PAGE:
Search results

You are looking at 1 - 10 of 10 items for :

  • "Gothic romances" x
  • User-accessible content x
Clear All
Open Access (free)
The cartographic consciousness of Irish gothic fiction
Christina Morin

entirely in Ireland, with the main activity of the tale occurring in fifteenth-century Munster and Ulster. Melville's preface explains that its subject matter – the White Knight himself – was a real person: ‘ There were formerly three branches of the family of Fitzgerald, distinguished in Ireland by the titles of the White Knight, the Knight of Kerry, and the Knight of Glynn. The first, which I have chosen as the subject of the following pages, is now extinct ’. 1 The narrative that follows clearly aligns itself with a Radcliffean tradition of gothic romance in

in The gothic novel in Ireland, c. 1760–1829
Open Access (free)
Christina Morin

critical assumptions shaping our current understanding of both Irish and gothic literary production in this period. Relevant and timely work by the team behind the Leverhulme-funded Lady's magazine (1770–1818) project has added weight to the appeal for scholarship made here. What Jennie Batchelor calls ‘the Minerva Press fiction of the Romantic periodical marketplace’, the Lady's magazine offered its many readers a wide range of literary and cultural delights each month, including short and serialised fiction, some of it excerpts from gothic romances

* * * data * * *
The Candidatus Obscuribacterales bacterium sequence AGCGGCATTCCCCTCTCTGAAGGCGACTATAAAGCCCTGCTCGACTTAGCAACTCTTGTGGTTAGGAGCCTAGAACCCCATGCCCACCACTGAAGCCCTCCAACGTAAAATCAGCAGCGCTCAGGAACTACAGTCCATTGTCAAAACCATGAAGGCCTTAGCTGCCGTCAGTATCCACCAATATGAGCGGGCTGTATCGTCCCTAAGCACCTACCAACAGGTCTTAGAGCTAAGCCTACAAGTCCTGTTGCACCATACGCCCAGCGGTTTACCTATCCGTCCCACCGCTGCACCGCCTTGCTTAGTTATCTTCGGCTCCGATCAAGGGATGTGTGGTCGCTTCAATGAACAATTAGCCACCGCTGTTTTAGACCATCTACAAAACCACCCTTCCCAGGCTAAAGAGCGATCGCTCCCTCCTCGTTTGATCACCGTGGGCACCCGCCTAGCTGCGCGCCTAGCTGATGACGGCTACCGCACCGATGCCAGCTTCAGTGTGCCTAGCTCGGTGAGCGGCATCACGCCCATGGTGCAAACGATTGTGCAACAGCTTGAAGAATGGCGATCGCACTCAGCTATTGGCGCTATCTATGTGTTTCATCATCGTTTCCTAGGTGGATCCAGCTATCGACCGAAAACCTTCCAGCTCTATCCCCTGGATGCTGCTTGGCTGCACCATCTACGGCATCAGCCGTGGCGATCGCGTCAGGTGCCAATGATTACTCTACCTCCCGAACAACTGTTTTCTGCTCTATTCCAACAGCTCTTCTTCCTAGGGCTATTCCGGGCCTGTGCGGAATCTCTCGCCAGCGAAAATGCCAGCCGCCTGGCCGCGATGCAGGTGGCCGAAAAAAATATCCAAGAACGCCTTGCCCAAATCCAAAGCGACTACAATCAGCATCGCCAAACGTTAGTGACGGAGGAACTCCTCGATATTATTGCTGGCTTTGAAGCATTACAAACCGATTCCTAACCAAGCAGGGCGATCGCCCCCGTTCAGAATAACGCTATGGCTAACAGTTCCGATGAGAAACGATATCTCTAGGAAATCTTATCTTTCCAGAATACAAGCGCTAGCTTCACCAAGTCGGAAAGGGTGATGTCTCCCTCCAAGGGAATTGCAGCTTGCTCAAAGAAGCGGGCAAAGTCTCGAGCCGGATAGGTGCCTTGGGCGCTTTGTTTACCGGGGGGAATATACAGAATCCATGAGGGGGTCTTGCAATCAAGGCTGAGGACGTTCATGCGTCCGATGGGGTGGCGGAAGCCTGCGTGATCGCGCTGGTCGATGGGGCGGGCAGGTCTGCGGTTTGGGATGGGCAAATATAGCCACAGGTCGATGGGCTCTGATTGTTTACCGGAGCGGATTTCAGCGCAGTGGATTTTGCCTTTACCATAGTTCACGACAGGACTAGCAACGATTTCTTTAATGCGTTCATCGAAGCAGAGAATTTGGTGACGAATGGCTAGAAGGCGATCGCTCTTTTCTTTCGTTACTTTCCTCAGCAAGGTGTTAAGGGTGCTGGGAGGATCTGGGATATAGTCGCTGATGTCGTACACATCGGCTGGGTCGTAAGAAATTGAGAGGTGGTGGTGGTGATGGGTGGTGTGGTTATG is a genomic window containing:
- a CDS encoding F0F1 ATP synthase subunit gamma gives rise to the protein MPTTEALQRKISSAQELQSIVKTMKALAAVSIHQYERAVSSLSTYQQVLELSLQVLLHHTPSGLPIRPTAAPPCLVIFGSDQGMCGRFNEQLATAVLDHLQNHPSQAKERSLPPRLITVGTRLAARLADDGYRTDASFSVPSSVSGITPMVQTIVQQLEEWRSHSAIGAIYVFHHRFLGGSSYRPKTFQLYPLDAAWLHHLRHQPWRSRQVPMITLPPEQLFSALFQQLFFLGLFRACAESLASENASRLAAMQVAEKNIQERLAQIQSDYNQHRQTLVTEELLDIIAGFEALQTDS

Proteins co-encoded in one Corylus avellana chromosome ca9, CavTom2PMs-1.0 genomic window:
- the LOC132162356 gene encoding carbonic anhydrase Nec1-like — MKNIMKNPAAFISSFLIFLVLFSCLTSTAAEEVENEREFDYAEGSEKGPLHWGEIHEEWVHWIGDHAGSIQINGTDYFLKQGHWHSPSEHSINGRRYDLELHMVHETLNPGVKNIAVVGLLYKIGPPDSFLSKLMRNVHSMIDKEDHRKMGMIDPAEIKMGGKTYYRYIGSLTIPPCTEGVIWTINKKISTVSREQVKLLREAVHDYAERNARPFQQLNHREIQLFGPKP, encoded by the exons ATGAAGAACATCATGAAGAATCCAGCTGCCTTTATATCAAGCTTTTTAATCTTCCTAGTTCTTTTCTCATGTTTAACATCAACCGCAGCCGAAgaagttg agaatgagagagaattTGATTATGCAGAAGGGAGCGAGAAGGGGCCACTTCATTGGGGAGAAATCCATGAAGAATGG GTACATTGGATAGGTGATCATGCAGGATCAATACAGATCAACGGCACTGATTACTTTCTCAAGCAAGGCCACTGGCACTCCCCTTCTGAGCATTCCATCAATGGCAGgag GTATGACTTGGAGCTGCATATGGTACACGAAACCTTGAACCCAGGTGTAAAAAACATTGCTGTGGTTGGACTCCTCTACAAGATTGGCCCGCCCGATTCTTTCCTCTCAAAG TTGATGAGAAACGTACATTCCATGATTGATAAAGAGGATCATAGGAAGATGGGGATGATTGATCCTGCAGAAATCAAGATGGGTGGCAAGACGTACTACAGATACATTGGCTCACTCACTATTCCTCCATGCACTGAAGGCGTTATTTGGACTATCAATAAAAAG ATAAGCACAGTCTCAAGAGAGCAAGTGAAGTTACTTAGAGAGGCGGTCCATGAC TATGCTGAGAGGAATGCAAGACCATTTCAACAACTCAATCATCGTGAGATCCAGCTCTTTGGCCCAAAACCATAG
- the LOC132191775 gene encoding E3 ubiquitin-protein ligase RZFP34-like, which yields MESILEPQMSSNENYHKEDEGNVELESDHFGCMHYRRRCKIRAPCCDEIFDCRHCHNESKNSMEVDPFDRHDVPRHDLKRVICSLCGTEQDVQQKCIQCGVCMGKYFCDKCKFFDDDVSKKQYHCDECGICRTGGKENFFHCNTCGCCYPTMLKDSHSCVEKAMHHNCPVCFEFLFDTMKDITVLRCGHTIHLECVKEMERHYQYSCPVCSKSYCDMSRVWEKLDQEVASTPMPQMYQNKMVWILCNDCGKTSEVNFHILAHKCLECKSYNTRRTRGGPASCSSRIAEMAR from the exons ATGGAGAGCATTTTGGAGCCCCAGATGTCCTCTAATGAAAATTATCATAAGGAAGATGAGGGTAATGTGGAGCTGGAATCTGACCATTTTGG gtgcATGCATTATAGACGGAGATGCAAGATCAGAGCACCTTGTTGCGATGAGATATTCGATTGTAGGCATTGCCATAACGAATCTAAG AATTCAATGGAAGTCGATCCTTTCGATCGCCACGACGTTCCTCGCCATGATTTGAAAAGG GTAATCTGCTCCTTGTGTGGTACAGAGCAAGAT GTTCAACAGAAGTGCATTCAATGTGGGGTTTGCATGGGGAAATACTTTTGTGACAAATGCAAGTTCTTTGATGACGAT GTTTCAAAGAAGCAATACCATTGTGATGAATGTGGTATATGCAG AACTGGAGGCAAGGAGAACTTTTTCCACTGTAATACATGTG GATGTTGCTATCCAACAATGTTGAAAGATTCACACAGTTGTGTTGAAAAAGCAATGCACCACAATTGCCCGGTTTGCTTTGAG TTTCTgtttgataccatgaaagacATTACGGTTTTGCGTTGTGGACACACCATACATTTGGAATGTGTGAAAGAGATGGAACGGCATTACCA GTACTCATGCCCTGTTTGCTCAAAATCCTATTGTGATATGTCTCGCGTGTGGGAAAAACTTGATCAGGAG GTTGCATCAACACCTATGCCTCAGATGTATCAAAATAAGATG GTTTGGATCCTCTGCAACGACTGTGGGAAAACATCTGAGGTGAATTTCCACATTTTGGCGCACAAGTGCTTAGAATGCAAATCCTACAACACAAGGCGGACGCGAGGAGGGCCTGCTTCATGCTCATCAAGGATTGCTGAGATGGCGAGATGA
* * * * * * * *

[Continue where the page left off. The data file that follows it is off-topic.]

in The gothic novel in Ireland, c. 1760–1829
Open Access (free)
Regina Maria Roche, the Minerva Press, and the bibliographic spread of Irish gothic fiction
Christina Morin

a contemptuous buzzword for the kind of cheap, imitative fictions – gothic romances in particular – that, in the minds of critics, threatened to reduce authorship to mere hack-work. 12 As one of Lane's bestselling female authors, Roche often suffered from the blanket condemnation of Minerva Press publications as cultural trash. Fellow Minerva authors, including the Irish writers Captain Thomas Ashe (1770–1835), Eaton Stannard Barrett (1786–1820), Nugent Bell ( fl. 1817), Alice Margaret Ennis ( fl. 1817), Alicia Le Fanu

in The gothic novel in Ireland, c. 1760–1829